Allonzo Trier UA future up in the air

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Rebecca Noble | The Daily Wildcat

A stone-faced Arizona guard Allonzo Trier watches from the sidelines as his teammates warm up for Arizona's exhibition match-up against the College of Idaho at McKale Center on Tuesday, Nov. 1, 2016. 

In the current college basketball landscape, it’s uncommon for a team to have an NBA caliber talent return after their freshman season. In the era of the “one-and-done” athlete, a premium has been placed on continuity for college basketball coaches. Arizona head coach Sean Miller figured to be in quite the position heading in to this season with the return of sophomore Allonzo Trier.

However, Trier’s status for this season still remains unknown. Rumors have grown from hearsay, to local Tucson news, and has now become a national story. Similar to the Elliot Pitts situation from last season, the Arizona basketball program has refused to shed any light on the matter.



Dating back to the 2011-2012 season, the program is no stranger to troubled players. Star prospects Josiah Turner and Sidiki Johnson were both dismissed from the team for off the court issues.

Trier’s situation may not mirror that of Turner’s, who was dismissed among drug and alcohol problems, but it still casts a dark cloud over the Arizona program.

When Trier decided to come back for his sophomore season, it was for a multitude of different reasons. What stood out to Miller the most during Trier’s decision making process, maybe ironically now, was his maturity.

"I have to credit Allonzo Trier and his family, they made a very mature decision, a wise decision in my opinion,” said Miller.

Part of Trier’s decision making process was certainly influenced by an injury he suffered last season. Trier broke his hand during Arizona’s four overtime loss in Los Angeles against USC, and that memory hasn’t escaped the sophomore.

"The game we lost at USC, in four overtimes, when I broke my hand, that's probably the game that gives me the most motivation,” Trier told Arizona Athletics. “It's really stuck in my head."

Trier missed eight games overall, including seven in Pac-12 play. If Trier was healthy for those early conference matchups, Arizona’s season could have looked much different come March. If Trier had stayed healthy, however, they may have not had him this season. Some people around the program thought Trier would still head to the NBA.

“I was playing at a really high level before I broke my hand and it kind of set me back. To miss eight games is tough,” said Trier during Arizona media day. “Sure things could of been different if I didn't break my hand, you never know, but there's no crystal ball that tells you."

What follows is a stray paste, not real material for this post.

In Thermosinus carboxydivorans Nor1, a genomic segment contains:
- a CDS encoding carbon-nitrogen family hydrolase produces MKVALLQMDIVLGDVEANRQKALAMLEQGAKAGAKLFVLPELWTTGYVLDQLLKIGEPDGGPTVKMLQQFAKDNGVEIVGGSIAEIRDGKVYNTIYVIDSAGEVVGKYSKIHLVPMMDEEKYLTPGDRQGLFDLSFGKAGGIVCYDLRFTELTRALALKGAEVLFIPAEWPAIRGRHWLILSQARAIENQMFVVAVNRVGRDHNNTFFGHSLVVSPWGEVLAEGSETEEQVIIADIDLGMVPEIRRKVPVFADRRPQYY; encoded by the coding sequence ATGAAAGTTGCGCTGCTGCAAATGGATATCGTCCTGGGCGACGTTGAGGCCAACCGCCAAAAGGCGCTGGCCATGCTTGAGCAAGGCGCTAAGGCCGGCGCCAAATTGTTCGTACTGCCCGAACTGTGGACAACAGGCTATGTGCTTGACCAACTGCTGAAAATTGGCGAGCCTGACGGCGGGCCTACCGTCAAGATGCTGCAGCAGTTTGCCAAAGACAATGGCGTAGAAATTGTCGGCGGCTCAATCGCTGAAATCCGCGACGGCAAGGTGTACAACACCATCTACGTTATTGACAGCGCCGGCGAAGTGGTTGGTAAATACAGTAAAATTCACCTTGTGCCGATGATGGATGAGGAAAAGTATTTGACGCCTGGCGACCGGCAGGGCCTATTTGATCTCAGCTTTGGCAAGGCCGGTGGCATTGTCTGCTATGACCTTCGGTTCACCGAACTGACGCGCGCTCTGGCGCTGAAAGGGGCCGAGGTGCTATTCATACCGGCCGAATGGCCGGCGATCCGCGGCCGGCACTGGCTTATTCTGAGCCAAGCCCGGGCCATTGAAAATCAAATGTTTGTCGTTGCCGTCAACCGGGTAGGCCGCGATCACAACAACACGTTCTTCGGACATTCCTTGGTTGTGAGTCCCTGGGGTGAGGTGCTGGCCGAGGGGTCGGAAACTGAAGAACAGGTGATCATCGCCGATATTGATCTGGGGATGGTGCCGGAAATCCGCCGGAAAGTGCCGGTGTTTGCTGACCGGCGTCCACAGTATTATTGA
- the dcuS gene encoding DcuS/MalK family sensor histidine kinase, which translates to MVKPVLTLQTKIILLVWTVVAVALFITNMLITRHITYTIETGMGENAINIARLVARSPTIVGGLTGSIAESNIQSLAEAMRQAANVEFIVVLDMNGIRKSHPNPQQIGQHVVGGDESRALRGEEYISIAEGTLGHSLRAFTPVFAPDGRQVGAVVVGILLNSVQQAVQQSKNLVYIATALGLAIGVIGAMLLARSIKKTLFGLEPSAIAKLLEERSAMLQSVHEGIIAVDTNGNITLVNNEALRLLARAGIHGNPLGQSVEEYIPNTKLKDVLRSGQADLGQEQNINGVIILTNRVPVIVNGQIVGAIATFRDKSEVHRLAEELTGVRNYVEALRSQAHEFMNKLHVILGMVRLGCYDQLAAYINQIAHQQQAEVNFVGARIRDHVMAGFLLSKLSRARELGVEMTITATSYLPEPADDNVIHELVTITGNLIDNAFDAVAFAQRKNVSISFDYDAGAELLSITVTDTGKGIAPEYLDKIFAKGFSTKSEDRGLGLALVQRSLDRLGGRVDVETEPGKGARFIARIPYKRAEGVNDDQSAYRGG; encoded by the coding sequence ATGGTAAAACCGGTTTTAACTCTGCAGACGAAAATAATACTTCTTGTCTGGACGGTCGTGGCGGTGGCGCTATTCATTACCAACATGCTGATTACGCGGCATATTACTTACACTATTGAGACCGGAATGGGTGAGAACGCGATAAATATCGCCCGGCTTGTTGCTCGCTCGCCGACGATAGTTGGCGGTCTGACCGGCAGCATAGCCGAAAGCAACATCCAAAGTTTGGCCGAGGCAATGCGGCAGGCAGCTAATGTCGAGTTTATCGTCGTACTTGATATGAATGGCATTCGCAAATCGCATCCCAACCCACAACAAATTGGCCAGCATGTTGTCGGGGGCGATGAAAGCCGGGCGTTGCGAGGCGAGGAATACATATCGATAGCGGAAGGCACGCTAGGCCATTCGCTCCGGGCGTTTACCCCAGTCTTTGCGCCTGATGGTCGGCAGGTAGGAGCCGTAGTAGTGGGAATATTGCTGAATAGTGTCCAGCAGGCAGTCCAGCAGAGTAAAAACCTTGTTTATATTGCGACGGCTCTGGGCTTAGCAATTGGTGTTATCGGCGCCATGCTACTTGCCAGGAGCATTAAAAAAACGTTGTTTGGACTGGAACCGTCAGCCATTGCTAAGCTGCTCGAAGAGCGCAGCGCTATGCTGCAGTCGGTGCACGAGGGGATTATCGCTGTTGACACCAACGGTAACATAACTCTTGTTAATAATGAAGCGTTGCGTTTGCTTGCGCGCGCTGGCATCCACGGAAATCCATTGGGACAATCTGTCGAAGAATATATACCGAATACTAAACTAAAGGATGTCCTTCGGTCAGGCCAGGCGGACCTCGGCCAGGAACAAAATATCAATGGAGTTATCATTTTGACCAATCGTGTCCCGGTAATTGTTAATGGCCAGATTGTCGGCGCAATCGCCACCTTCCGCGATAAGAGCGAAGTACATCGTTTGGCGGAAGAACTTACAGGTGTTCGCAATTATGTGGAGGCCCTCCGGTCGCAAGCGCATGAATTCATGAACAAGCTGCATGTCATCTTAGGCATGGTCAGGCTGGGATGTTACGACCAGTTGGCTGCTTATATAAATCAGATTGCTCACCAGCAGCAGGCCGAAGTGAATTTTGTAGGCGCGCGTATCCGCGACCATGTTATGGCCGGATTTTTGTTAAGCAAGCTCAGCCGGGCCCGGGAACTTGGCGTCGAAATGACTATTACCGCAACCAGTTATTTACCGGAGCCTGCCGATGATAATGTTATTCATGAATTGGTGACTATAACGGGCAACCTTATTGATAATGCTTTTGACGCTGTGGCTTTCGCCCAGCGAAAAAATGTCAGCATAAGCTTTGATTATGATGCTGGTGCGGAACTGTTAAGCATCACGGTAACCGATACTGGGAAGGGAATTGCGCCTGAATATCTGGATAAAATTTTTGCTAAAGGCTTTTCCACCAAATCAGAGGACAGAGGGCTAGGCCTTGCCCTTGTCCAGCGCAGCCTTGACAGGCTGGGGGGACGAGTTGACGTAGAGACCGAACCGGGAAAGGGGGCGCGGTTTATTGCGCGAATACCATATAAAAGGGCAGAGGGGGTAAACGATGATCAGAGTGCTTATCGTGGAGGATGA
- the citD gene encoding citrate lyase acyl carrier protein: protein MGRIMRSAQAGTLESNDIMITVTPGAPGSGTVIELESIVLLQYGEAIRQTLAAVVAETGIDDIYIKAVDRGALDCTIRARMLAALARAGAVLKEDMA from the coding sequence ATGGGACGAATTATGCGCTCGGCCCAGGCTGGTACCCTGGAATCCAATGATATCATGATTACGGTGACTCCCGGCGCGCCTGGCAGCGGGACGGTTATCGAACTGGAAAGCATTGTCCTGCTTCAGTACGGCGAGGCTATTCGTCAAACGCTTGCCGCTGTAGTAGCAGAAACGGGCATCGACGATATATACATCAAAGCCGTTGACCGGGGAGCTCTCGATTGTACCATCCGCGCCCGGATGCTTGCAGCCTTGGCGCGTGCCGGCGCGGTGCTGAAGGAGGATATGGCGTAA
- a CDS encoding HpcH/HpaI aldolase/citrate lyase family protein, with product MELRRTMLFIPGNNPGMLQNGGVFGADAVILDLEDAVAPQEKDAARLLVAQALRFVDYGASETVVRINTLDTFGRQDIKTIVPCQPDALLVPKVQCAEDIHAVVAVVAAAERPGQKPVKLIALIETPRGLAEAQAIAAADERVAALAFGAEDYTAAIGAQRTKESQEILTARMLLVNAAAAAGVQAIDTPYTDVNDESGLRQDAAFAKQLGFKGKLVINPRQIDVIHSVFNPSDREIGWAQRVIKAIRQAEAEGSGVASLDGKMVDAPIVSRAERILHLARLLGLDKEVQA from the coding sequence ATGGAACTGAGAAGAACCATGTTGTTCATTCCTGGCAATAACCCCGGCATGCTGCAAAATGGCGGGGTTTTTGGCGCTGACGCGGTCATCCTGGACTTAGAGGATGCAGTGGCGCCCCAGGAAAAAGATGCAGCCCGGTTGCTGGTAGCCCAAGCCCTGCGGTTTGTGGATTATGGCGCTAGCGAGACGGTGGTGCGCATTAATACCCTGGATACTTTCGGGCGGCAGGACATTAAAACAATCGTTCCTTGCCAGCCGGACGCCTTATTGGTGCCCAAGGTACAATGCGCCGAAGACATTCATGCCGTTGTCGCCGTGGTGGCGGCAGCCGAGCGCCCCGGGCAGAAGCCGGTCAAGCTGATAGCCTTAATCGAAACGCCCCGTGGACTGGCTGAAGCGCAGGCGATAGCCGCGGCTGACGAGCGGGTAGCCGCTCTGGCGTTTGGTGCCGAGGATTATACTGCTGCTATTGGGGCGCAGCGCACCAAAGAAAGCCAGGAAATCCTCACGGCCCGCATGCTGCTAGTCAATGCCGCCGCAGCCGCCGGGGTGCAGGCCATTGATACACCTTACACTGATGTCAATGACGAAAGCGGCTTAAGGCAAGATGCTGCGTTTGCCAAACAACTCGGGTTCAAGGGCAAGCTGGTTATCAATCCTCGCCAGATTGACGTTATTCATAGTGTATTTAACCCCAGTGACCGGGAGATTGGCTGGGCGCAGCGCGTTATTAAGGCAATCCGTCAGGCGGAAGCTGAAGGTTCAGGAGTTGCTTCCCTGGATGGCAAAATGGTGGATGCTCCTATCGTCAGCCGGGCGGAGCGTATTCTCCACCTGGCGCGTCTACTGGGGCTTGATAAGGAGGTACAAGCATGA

After Trier made his decision to come back, he never wavered. Trier has said that he is an “all-in” type of person and has fully committed to the Arizona program for his sophomore season.

The impact of losing Trier would cause a void in leadership for the Wildcats. If he does not play for Arizona at all this season, they lose more than just their best scoring threat. Allen and Trier were set to be this year’s leaders, but half of that equation may never materialize.



Trier averaged 14.8 points during his freshman season, and would be the Wildcat’s returning lead scorer. Trier boasted an efficient percentage from beyond the arc last season at 36.4 percent, and was a 46 percent shooter overall. He was the team’s on-court leader as the season wore on, and was Arizona’s go to scorer when healthy. 

Trier is capable of creating his own shot, and can knock it down from anywhere on the court. His shot-making ability mixed with his sneaky athleticism, had Miller rather impressed with how Trier’s freshman season matched up with others he’s seen at Arizona.

"If he didn't miss the seven games that he missed in the Pac-12 I'm not so sure that, looking at his freshman year, that it wouldn't have gone down as one of the best statistical freshman years here at Arizona."

Trier is a finalist for the Jerry West award, but if he misses an extended period of time he won’t be appearing on any other lists.

If Trier’s issues do in fact lie with the NCAA, don’t expect a decision to come before the Michigan State game. Just last season, Kansas prospect Chieck Diallo did not receive a ruling on his eligibility until November 26, well in to the Jayhawks schedule. The case could be the same for Trier, but Diallo was eventually cleared to play. The jury is still out on whether or not Trier has played his last game as a Wildcat.

This year’s Arizona team is on a mission. With the Final Four being held in Glendale this year, it’s a mission that is not far out of sight, or out of mind.

"If I didn't want to win and come back to try to be a leader and bring this team to a Final Four, I wouldn't be here,” said Trier.

Arizona basketball’s path to Glendale may rest on the eligibility of Allonzo Trier. 


Follow Christopher Deak on Twitter.

Video courtesy of Reborn HD via Youtube and Arizona Daily Star via Youtube.



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